The methodology for estimating the age, gender and/or race/ethnicity specific percentiles is described in detail in McClelland et al.15 A brief description is provided below. The distribution of baseline CAC in this population is heavily skewed, with approximately 50% of participants having zero calcium. The positive portion of the CAC distribution is fairly symmetric and bell shaped on the log scale. As a first step in obtaining age, gender and race/ethnicity specific quantiles, we model the mean of the log CAC distribution (positive CAC scores only) as a linear function of age, within each gender and race/ethnicity. Within each gender and race/ethnicity the residuals from this model are then ranked, and we calculate the jth percentile for each of j=1,…,100 of the residuals. Adding these to the fitted value for a particular age, gender and race/ethnicity yields an estimated percentile for the log transformed positive CAC variable. Taking the exponential of this percentile yields the jth percentile of the positive portion of the CAC distribution. If a certain proportion p have zero calcium, then the jth percentile calculated above is the 100×(p+(1p)j100) percentile of the overall CAC distribution (i.e. including the zeroes). We model p as a gender and race/ethnicity specific function of age using logistic regression. To estimate age and gender specific percentiles, we follow the strategy outlined above, but the models are only gender specific, not race/ethnicity and gender specific, and residuals are ranked without regard to race/ethnicity. Percentiles by age and race/ethnicity, and age only are obtained similarly. Gender and race/ethnicity specific percentiles as well as overall percentiles are obtained by simply ranking the values within each group of interest. In all cases, participants with zero CAC are assigned a midrank percentile, equal to half the predicted probability of zero CAC from the logistic regression model above.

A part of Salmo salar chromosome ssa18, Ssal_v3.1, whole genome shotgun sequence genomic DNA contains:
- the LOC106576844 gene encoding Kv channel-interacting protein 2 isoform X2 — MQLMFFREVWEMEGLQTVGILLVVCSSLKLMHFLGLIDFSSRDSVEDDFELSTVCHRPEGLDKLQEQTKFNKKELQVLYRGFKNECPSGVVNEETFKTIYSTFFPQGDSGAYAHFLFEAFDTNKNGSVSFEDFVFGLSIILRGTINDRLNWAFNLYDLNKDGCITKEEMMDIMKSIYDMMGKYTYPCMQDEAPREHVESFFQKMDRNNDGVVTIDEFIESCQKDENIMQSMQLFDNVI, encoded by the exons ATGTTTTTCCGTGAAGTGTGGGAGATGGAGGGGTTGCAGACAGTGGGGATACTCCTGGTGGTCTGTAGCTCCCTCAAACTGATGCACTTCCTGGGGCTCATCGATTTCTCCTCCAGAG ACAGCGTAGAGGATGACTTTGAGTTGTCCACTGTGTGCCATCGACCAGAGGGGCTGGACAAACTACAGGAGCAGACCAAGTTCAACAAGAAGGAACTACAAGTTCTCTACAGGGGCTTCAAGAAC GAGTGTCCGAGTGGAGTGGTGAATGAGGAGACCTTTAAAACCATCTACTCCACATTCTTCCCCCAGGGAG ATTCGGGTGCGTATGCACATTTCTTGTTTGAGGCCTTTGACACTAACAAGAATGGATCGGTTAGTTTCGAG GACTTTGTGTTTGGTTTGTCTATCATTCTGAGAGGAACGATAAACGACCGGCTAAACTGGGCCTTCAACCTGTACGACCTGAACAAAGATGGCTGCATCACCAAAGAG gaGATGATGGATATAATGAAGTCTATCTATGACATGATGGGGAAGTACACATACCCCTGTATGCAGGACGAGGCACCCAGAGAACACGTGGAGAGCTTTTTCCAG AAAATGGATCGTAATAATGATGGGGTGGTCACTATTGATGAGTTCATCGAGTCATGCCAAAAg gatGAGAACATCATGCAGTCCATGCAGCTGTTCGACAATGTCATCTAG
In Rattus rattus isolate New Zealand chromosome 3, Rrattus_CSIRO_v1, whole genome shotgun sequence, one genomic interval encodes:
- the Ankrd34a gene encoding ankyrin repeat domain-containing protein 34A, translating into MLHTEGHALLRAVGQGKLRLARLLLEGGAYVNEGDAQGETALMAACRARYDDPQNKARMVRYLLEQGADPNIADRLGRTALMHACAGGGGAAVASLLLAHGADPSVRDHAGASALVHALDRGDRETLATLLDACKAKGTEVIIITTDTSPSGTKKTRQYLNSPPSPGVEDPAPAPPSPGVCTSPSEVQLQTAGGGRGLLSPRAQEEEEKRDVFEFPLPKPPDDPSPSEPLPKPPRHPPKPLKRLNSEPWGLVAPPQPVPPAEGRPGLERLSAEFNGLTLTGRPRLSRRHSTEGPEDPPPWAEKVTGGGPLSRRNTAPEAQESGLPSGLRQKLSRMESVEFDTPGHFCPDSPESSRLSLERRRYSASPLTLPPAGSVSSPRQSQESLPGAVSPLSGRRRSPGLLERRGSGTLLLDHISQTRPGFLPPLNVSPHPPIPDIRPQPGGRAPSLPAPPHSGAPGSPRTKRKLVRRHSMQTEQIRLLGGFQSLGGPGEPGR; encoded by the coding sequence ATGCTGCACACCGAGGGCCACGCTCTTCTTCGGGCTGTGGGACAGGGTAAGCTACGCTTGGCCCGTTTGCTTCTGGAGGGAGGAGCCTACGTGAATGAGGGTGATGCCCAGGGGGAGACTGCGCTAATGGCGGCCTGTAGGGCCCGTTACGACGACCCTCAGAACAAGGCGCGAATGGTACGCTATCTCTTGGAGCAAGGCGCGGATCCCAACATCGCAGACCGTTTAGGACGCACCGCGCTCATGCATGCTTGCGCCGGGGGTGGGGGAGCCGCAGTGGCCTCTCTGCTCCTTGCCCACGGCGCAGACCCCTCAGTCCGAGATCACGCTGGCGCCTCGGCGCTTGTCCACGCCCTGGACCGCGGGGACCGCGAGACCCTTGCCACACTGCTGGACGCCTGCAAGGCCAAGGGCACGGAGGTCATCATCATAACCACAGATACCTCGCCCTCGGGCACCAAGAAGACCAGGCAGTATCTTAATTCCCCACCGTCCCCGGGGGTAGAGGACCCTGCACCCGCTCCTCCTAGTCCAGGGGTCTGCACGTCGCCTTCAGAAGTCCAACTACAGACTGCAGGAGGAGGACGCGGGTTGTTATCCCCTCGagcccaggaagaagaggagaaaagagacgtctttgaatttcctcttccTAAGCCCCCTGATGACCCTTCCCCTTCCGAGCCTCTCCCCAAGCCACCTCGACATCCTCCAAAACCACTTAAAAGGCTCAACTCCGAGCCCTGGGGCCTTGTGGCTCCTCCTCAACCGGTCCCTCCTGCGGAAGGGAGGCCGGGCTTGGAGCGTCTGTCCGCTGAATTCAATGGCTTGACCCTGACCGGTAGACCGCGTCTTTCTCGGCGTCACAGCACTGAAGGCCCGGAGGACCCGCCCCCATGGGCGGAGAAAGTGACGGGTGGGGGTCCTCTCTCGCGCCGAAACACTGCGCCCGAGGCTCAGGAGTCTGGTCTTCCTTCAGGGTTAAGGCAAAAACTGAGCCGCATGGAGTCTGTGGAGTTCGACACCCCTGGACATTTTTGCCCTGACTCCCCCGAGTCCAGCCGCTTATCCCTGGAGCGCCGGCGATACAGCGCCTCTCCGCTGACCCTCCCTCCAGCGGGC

(ii) Models for Time to Incident CHD

Time to incident CHD was modeled using Cox proportional hazards models. We also considered parametric survival models including exponential, Weibull, log-normal, and log-logistic, but conclusions were unaffected and only the Cox model results are presented. We compared models using continuous versions of the percentiles, and also categorized versions. For models based on the continuous variables, each model contained a percentile ranking of CAC, and an indicator for whether CAC was positive at baseline. The indicator term allows a different intercept for those with and without CAC, and is necessary due to the possible discontinuity between the continuous positive CAC values and zero CAC. In addition we also fit continuous model using log(CAC+1) instead of CAC percentile. Since the percentiles would likely be categorized for use clinically, we also fit models using the following groups: zero CAC, <=75th percentile, 75th-90th percentile, and >90th percentile. A final model used CAC in four groups based on cutpoints commonly seen in the literature (zero CAC, 1-100, 101-400, >400).